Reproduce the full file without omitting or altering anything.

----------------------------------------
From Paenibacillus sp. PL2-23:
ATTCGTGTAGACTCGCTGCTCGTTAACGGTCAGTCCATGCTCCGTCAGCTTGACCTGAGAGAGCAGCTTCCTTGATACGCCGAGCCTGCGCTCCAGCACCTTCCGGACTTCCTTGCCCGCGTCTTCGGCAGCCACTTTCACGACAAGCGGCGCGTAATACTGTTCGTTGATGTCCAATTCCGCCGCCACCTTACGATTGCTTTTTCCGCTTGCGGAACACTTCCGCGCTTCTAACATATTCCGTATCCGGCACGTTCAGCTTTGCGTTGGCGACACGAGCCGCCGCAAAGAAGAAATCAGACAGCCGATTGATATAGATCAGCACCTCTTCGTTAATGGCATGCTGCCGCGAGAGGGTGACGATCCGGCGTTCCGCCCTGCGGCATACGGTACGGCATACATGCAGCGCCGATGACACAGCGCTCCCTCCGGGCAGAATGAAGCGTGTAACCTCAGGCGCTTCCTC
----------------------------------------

From Paenibacillus sp. PL2-23:
ATTCGTGTAGACTCGCTGCTCGTTAACGGTCAGTCCATGCTCCGTCAGCTTGACCTGAGAGAGCAGCTTCCTTGATACGCCGAGCCTGCGCTCCAGCACCTTCCGGACTTCCTTGCCCGCGTCTTCGGCAGCCACTTTCACGACAAGCGGCGCGTAATACTGTTCGTTGATGTCCAATTCCGCCGCCACCTTACGATTGCTTTTTCCGCTTGCGGAACACTTCCGCGCTTCTAACATATTCCGTATCCGGCACGTTCAGCTTTGCGTTGGCGACACGAGCCGCCGCAAAGAAGAAATCAGACAGCCGATTGATATAGATCAGCACCTCTTCGTTAATGGCATGCTGCCGCGAGAGGGTGACGATCCGGCGTTCCGCCCTGCGGCATACGGTACGGCATACATGCAGCGCCGATGACACAGCGCTCCCTCCGGGCAGAATGAAGCGTGTAACCTCAGGCGCTTCCTC